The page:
Dr. Marfurt is a Professor of Anatomy and Cell Biology and Associate Director for Research at the Indiana University School of Medicine - Northwest. Dr. Marfurt brings world-class experience and expertise in the areas of comparative corneal neuroanatomy and neurophysiology, corneal wound healing, and ocular surface disease.
Hyperosmolar Tears Induce Functional and Structural Alterations of Corneal Nerves: Electrophysiological and Anatomical Evidence Toward Neurotoxicity.
Invest Ophthalmol Vis Sci. 2015 Dec;56(13):8125-40
Authors: Hirata H, Mizerska K, Marfurt CF, Rosenblatt MI
PURPOSE: In an effort to elucidate possible neural mechanisms underlying diminished tearing in dry eye disease, this study sought to determine if hyperosmolar tears, a ubiquitous sign of dry eye disease, produce functional changes in corneal nerve responses to drying of the cornea and if these changes correlate with alterations in corneal nerve morphology.
METHODS: In vivo extracellular electrophysiological recordings were performed in rat trigeminal ganglion neurons that innervated the cornea before, and up to 3 hours after, the ocular application of continuous hyperosmolar tears or artificial tears. In corollary experiments, immunohistochemical staining was performed to compare corneal nerve morphology in control and in eyes treated with hyperosmolar solutions.
RESULTS: Our previous studies identified a population of corneal afferents, dry-sensitive neurons that are strongly excited by corneal dessication ("dry response"), a response thought to trigger the lacrimation reflex. In the present study, we found that the dry responses of corneal dry-sensitive neurons were depressed or even completely abolished by hyperosmolar tears in a time- (30 minutes to 3 hours) and dose (450- to 1000-mOsm solutions)-dependent manner. Furthermore, eyes treated with hyperosmolar tears for 3 hours contained large numbers of morphologically abnormal (granular, fragmented, or prominently beaded) subbasal nerves that appeared to be undergoing degeneration.
CONCLUSIONS: These results demonstrate that tear hyperosmolarity, considered to be a "core" mechanism of dry eye disease, significantly decreases physiological sensitivity and morphologic integrity of the corneal nerves important in tear production. These alterations might contribute to the diminished tearing seen clinically in dry eye patients.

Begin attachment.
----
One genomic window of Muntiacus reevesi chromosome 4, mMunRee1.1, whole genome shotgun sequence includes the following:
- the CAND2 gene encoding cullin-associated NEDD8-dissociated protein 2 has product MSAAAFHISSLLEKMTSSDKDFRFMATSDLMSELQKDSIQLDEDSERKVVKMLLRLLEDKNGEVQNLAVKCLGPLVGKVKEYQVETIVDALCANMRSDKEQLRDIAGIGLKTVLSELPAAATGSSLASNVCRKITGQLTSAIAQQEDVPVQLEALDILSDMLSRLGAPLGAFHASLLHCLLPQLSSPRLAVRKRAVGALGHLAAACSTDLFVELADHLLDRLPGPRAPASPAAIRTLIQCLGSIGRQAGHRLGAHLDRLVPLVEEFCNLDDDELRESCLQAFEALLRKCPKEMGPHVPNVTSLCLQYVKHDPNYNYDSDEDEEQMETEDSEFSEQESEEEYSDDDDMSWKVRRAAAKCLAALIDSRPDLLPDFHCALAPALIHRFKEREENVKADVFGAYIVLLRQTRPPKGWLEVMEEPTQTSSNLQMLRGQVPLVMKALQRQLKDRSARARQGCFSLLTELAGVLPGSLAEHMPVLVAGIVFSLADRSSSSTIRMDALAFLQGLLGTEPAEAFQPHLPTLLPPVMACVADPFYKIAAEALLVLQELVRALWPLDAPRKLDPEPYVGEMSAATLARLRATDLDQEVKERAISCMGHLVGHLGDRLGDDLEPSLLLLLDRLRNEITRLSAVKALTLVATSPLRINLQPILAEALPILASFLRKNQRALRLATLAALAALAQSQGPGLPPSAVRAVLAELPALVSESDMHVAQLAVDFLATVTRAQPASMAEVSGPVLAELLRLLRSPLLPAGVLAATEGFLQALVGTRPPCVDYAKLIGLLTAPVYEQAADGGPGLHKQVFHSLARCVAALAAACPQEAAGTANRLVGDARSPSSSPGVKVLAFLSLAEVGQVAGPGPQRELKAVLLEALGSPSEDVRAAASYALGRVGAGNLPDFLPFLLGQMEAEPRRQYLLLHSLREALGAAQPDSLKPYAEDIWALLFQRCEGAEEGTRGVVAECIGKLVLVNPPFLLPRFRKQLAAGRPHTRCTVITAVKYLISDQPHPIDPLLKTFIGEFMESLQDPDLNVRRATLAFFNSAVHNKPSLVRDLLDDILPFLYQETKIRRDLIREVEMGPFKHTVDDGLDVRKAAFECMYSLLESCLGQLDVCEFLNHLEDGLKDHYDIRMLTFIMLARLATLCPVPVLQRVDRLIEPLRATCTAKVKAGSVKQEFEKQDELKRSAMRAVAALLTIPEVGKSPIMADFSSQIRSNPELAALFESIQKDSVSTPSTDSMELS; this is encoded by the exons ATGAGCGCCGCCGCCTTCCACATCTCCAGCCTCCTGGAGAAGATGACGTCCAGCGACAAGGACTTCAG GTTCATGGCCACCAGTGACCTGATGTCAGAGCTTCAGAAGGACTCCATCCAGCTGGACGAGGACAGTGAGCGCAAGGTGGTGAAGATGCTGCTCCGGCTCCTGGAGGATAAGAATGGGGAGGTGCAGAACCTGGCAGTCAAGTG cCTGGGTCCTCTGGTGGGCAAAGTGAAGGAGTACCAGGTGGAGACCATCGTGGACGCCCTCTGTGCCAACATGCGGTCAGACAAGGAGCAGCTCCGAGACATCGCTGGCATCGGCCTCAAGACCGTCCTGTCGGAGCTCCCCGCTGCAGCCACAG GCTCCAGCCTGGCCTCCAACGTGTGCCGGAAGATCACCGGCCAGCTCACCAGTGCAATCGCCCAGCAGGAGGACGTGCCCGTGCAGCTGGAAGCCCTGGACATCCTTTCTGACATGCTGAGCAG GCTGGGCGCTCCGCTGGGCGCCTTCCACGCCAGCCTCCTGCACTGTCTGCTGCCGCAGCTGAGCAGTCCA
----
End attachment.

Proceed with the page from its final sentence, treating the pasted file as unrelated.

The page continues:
PMID: 26720465 [PubMed - indexed for MEDLINE]
Loss of corneal sensory nerve fibers in SIV-infected macaques: an alternate approach to investigate HIV-induced PNS damage.
Am J Pathol. 2014 Jun;184(6):1652-9
Authors: Dorsey JL, Mangus LM, Oakley JD, Beck SE, Kelly KM, Queen SE, Metcalf Pate KA, Adams RJ, Marfurt CF, Mankowski JL
Peripheral neuropathy is the most frequent neurological complication of HIV infection, affecting more than one-third of infected patients, including patients treated with antiretroviral therapy. Although emerging noninvasive techniques for corneal nerve assessments are increasingly being used to diagnose and monitor peripheral neuropathies, corneal nerve alterations have not been characterized in HIV. Here, to determine whether SIV infection leads to corneal nerve fiber loss, we immunostained corneas for the nerve fiber marker βIII tubulin. We developed and applied both manual and automated methods to measure nerves in the corneal subbasal plexus. These counting methods independently indicated significantly lower subbasal corneal nerve fiber density among SIV-infected animals that rapidly progressed to AIDS compared with slow progressors. Concomitant with decreased corneal nerve fiber density, rapid progressors had increased levels of SIV RNA and CD68-positive macrophages and expression of glial fibrillary acidic protein by glial satellite cells in the trigeminal ganglia, the location of the neuronal cell bodies of corneal sensory nerve fibers. In addition, corneal nerve fiber density was directly correlated with epidermal nerve fiber length. These findings indicate that corneal nerve assessment has great potential to diagnose and monitor HIV-induced peripheral neuropathy and to set the stage for introducing noninvasive techniques to measure corneal nerve fiber density in HIV clinical settings.